IN RE: the Claim of Carolyn Anne COLEMAN

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IN RE: the Claim of Carolyn Anne COLEMAN, Respondent, v. COMPASS GROUP USA, INC./CHARTWELLS, Appellant. Workers' Compensation Board, Respondent.

Decided: February 28, 2013

Before: ROSE, J.P., SPAIN, STEIN and McCARTHY, JJ. Littler Mendelson, PC, New York City (Theo E.M. Gould of counsel), for appellant. Kristina S. Heuser, Locust Valley, for Carolyn Anne Coleman, respondent. Eric T. Schneiderman, Attorney General, New York City (Steven Segall of counsel), for Workers' Compensation Board, respondent.

Appeal from two decisions of the Workers' Compensation Board, filed June 21, 2011, as amended by decision filed November 15, 2011, and June 16, 2009, which, among other things, declined to approve a settlement agreement between the parties.

Claimant was discharged from her employment one week after her claim for workers' compensation benefits was established. She subsequently alleged that her discharge was retaliatory and asserted discrimination pursuant to Workers' Compensation Law § 120. A Workers' Compensation Law Judge (hereinafter WCLJ) filed a decision in January 2009, which concluded that the employer had violated Workers' Compensation Law § 120 by discharging claimant because she had filed for workers' compensation benefits and directed the employer to reinstate her to her former position. In a subsequent decision, the employer was directed to pay claimant back wages and counsel fees.

Shortly thereafter, the parties entered into an agreement resolving the discrimination complaint,1 notified the WCLJ of their agreement and submitted it to the WCLJ along with a form entitled “Satisfaction of Decision and Discontinuance with Prejudice.” The WCLJ, however, refused to approve the agreement because it did not comport with the procedural requirements of Workers' Compensation Law § 32. The parties then submitted a redrafted agreement. However, when the parties appeared before the WCLJ, claimant stated that she no longer consented to the terms of the agreement. As a result, the WCLJ refused to approve the agreement (see Workers' Compensation Law § 32; 12 NYCRR 300.36[d] ). Upon review, the Workers' Compensation Board affirmed, and the employer now appeals.2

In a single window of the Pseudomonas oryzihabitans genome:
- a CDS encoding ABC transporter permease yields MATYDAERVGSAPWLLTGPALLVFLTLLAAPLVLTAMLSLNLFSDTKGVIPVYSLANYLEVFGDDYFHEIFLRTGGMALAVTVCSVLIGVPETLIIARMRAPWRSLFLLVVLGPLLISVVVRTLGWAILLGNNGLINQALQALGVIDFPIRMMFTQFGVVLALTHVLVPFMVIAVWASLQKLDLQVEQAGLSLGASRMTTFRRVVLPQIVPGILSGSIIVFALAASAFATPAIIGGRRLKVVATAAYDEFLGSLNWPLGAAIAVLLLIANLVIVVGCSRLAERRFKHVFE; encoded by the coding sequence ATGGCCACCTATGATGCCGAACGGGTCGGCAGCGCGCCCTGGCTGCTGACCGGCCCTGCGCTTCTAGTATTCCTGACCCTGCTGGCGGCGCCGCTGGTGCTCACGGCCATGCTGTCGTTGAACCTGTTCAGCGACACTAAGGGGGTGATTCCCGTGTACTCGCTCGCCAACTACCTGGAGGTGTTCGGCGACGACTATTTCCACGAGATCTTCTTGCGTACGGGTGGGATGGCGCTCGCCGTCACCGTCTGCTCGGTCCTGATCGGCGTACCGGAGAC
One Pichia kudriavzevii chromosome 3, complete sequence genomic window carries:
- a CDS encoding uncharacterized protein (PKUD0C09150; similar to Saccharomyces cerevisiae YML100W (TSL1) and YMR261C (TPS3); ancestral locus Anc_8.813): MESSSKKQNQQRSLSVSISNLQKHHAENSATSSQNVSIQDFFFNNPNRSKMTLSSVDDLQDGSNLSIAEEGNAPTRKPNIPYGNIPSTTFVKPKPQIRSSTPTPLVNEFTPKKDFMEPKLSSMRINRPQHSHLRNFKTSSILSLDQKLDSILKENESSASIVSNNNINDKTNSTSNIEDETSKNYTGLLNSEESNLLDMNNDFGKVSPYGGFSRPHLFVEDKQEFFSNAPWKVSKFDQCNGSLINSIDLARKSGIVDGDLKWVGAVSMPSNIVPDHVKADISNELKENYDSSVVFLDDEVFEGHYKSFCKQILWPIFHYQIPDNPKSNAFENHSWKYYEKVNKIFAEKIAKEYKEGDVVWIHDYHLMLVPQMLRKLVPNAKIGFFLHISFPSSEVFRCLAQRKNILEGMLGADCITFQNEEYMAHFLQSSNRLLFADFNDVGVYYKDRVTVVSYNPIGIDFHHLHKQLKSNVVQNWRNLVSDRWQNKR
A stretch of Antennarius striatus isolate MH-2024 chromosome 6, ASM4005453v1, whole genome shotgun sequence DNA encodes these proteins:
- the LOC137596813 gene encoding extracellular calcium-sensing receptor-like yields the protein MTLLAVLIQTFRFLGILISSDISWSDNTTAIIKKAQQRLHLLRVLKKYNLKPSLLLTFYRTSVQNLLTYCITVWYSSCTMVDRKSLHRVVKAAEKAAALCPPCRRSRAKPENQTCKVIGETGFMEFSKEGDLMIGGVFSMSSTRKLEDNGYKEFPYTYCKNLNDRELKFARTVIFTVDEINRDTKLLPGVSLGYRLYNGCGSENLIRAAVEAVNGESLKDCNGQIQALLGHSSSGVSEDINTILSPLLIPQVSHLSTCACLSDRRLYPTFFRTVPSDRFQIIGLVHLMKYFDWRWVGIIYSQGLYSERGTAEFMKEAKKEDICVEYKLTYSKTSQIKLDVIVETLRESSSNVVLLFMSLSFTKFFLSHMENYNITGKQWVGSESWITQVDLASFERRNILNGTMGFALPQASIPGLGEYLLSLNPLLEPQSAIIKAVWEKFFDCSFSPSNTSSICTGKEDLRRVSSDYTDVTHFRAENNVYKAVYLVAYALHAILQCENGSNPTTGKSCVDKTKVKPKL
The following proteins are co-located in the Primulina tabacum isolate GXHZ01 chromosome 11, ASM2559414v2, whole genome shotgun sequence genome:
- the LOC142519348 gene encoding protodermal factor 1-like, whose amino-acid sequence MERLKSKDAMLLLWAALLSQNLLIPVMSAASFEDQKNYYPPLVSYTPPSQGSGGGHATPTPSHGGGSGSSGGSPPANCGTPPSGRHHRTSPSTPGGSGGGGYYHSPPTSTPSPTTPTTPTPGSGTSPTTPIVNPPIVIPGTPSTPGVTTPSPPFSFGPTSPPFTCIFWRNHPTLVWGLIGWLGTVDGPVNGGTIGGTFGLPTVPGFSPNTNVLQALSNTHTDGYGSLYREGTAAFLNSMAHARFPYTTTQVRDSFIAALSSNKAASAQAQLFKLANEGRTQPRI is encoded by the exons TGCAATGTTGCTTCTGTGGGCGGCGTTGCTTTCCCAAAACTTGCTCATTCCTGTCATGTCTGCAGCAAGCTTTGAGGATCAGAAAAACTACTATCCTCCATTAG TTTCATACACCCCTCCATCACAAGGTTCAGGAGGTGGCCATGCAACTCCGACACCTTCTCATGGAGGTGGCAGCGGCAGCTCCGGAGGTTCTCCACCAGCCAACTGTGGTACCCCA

Pursuant to Workers' Compensation Law § 32, “[n]o agreement or release ․ by an employee to waive his [or her] right to compensation under this chapter shall be valid” unless certain requirements for the approval of such agreement are met. The employer's principal claim on appeal here is that the requirements of Workers' Compensation Law § 32 for Board approval of settlements do not apply to agreements involving discrimination complaints under Workers' Compensation Law § 120 because such discrimination complaints are not claims for compensation. While we agree that claims under Workers' Compensation Law § 120 do not seek compensation as that term is used throughout the Workers' Compensation Law—including section 32—we are not persuaded that, as a result, Workers' Compensation Law § 32 is inapplicable to the settlement of such claims.

In this regard, Workers' Compensation Law § 32(a) provides that “[w]henever a claim has been filed, the claimant ․ may enter into an agreement settling upon and determining the compensation and other benefits due to” the claimant, but that “[t]he agreement shall not bind the parties to it, unless it is approved by the [B]oard” (emphasis added). We agree with the employer that the term compensation as used in Workers' Compensation Law § 32 is not the equivalent of that term as used in Workers' Compensation Law § 120.3 However, where, as here, a workers' compensation claim has been filed, Workers' Compensation Law § 32(a) also plainly requires Board approval for the settlement of other benefits stemming from such claim (compare Warden v. E.R. Squibb & Sons, Inc., 840 F.Supp. 203, 208 [ED N.Y.1993] [discussing the term “compensation” as it relates to Workers' Compensation Law § 120 and former § 32] ). In our view, the agreement here involved such “other benefits.”